Le Mans Classic: Rock around the Clock

Dino Eisele
Le Mans Classic
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L e Mans is still a mythical place for racing fans - even if Audi has the domicile there with 13 victories since 2000. The fact that many other, often legendary brands increased the fame of the 24-hour race before the overwhelming dominance of the Ingolstadt-based company is evident from the Le Mans Classic, which is only held every two years the organizing ACO (Automobile Club de l'Ouest) not all 456 participating racing cars from the years 1923 to 1979 together on the 13.629 kilometer long original track. Depending on their age, they are divided into six grid fields of 76 racing cars each. Each grid goes into the race one after the other and individually for 43 minutes and has its turn three times. The Le Mans Classic consists of 18 individual races, which are held around the clock with practically no breaks. And woe if you let go.

Insane soundscape

Flying night start of grid five (1966–1971) . We are sitting on a grandstand opposite the concrete fortress 'Grande Tribune' with pit systems and press center, which looks like a landing station on Mars. The pit exit right in front of us. From the right, only the pairs of lights that cross and intersect rush up. Then comes the unique cloud of noise from the Le Mans Classic: a symphony of guns, trumpets and screeching mixers.

Only when they drive past do you recognize the protagonists of this wild, noisy horde and can assign the engine sound to the racing car. The pithy grumbling Chevy V8 of the leading Lola T70; in between the bright singing of the few twelve-cylinders like the Matra 660 and Ferrari 312; then the soaring trumpets of the nimble Chevron B8 with BMW four-cylinder, which the seven-liter Corvette only shoots after with difficulty. And there is no end to the Le Mans Classic until the 76 crash machines are over at insane speed, including some Porsche 906, 911 and 914 as well as Ferrari 365 GTB /4 Daytona.

Another terrific spectacle happens every time at the Le Mans Classic when the racing cars accelerate out of the pit lane and rejoin the hectic flowing racing traffic. The pit stop with a specified minimum duration of one minute and 30 seconds should take place between the 15th and 30th minutes of the individual races. The engine must be switched off and restarted. Driver change ispossible, but refueling is not allowed.

Cobra chasing Porsche

Now a Porsche 911 and a Porsche follow one another Shelby Cobra from the pit lane into the moving traffic. Both are on grid four (1962–1965) of the Le Mans Classic. The slender two-liter 911 is tightly pressed by the dark, rumbling Cobra, which is not allowed to drive over the boundary line of the pit exit. In addition, several Ford GT40s and a Bizzarrini 5300 GT are now flying up from behind, sitting in the wide right-hand arc of the fast Dunlop curve in front of the bravely accelerating Porsche. Then the gang disappears in the direction of the Dunlop chicane, where they have to sort themselves into rank and file.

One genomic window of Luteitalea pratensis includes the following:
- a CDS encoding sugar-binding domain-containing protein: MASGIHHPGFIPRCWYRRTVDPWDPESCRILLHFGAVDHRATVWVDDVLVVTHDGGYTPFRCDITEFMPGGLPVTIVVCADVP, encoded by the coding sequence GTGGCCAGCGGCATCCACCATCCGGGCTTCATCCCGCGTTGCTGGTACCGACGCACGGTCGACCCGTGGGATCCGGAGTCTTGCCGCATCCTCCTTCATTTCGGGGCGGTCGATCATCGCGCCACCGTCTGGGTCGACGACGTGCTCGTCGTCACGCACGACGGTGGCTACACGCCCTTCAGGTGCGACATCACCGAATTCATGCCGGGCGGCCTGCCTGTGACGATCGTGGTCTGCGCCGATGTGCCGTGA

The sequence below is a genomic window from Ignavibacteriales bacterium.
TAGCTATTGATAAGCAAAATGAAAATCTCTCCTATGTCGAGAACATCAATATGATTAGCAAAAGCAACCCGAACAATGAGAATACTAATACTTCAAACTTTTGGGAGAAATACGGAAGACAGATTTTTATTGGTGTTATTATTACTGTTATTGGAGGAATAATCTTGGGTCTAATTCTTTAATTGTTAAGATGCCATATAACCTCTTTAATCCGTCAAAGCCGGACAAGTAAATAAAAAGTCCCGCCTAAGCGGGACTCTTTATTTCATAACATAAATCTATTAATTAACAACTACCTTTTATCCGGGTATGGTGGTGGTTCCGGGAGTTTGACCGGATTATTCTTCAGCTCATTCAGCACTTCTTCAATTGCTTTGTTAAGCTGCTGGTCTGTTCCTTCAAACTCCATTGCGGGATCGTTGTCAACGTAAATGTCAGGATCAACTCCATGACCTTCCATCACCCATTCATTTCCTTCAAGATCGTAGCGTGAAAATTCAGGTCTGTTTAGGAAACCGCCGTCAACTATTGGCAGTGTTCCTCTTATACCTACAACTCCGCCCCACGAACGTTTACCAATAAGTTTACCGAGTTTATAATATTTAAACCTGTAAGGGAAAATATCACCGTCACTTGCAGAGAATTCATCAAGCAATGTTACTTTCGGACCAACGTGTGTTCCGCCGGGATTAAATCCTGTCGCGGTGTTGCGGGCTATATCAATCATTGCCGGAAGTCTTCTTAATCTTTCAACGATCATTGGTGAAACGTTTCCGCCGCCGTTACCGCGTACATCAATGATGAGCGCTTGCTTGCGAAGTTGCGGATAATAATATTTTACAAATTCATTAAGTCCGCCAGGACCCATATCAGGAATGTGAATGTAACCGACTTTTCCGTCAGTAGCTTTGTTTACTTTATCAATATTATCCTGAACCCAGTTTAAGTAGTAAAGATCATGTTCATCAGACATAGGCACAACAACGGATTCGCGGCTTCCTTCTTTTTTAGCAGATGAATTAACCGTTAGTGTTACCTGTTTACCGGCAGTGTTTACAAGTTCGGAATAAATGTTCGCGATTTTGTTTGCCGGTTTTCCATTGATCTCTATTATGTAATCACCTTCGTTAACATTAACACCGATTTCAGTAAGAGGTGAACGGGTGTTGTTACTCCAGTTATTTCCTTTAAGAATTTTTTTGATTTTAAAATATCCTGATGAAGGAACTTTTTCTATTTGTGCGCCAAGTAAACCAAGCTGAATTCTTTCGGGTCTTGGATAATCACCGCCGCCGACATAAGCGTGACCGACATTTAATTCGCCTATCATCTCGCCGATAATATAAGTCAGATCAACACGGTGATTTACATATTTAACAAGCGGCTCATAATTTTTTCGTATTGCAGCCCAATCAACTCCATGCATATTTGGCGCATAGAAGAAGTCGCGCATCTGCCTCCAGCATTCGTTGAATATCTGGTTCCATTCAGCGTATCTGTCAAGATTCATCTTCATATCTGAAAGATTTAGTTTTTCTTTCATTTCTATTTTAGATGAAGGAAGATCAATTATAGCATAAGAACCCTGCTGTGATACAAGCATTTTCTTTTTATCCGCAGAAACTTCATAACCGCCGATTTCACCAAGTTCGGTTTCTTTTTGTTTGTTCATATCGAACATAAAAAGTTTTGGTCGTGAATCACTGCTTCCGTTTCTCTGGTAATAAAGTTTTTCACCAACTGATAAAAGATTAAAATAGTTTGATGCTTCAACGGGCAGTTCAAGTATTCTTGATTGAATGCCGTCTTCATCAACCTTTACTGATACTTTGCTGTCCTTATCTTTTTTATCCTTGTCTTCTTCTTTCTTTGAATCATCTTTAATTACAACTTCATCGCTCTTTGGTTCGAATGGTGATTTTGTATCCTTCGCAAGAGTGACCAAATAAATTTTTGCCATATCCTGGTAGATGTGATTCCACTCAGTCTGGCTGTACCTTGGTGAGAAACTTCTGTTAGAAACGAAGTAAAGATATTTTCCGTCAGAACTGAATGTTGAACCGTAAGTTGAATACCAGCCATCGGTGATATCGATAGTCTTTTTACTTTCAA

Here, too, dramatic scenes take place when little braking and handling kings come in the fast S combination Adding powerful Le Mans heroes. In Grid 3 (1957–1961), the nimble Lotus 15 lightweights hang regularly on the round buttocks of the large-displacement Jaguar D-Type and Lister when braking. The annoying Lotus can only be shaken off on the Hunaudières Straight - until the next chicane.

However, some of the Le Mans Classic scenes described here are not entirely historically guaranteed. For example the dominance of the English Lola T70 with their five-liter V8s from Chevrolet, which previously did not achieve a single victory at Le Mans. The Anglo-American sports cars benefit from their simple, still powerful drive technology and from the minority of their former conquerors, the Porsche 917 and Ferrari 512. Only one example can be found at Le Mans Classic in 2014. The reason: Your twelve-cylinder engines require significantly more technical and financial outlay than the V8 from Chevrolet.

With 300 on the Hunaudières

Jürgen Barth, Le Mans winner from 1977, also has to Bend over the fast Lola in the 1967 Porsche 907 long tail, even though it is on the Hunaudières straight at around 300 km /h. His two-liter sports car, trimmed for top speed, on the other hand, generates too little downforce and thus too little speed in the corners. In addition, at the top of the Le Mans Classic there are often drivers 'for whom it is important to do racing for relatively little money'. Certain models, says Barth, offer good prerequisites for this: 'Lola T70, Ford GT40 and the early front-engined Lotus can be maintained and partially optimized within the framework of the applicable regulations, and in some cases optimized than a Porsche 917, for example.'

Even extremely rare Le Mans heroes from France such as Renault Alpine A 442 with V6 turbo and Matra 660 with three-liter V12 have to give way to lesser-known brands, but that makes the fun of watching and walking through the six paddocks does not diminish. Here you can enjoy sports cars and GTs from six decades and marvel at them in peaceand experience it on the way to the start in the turmoil of people and scooters. For example the two NASCAR bombers Dodge Charger and Ford Gran Torino. And the whole thing at the Le Mans Classic without the appearance of the big works, without marketing hype and anniversary noise.

Nevertheless, almost 40 Porsches are at the start. Le Mans Classic is based solely on the passion of the racing car owners and drivers, who invite us to a big party for which they are happy to spend 88 euros (one adult, weekend with paddock). In return, you also accept the high safety fences next to the route, steep snack prices and a somewhat opaque map. We'll be back in two years anyway.

Results on www.lemansclassic.com

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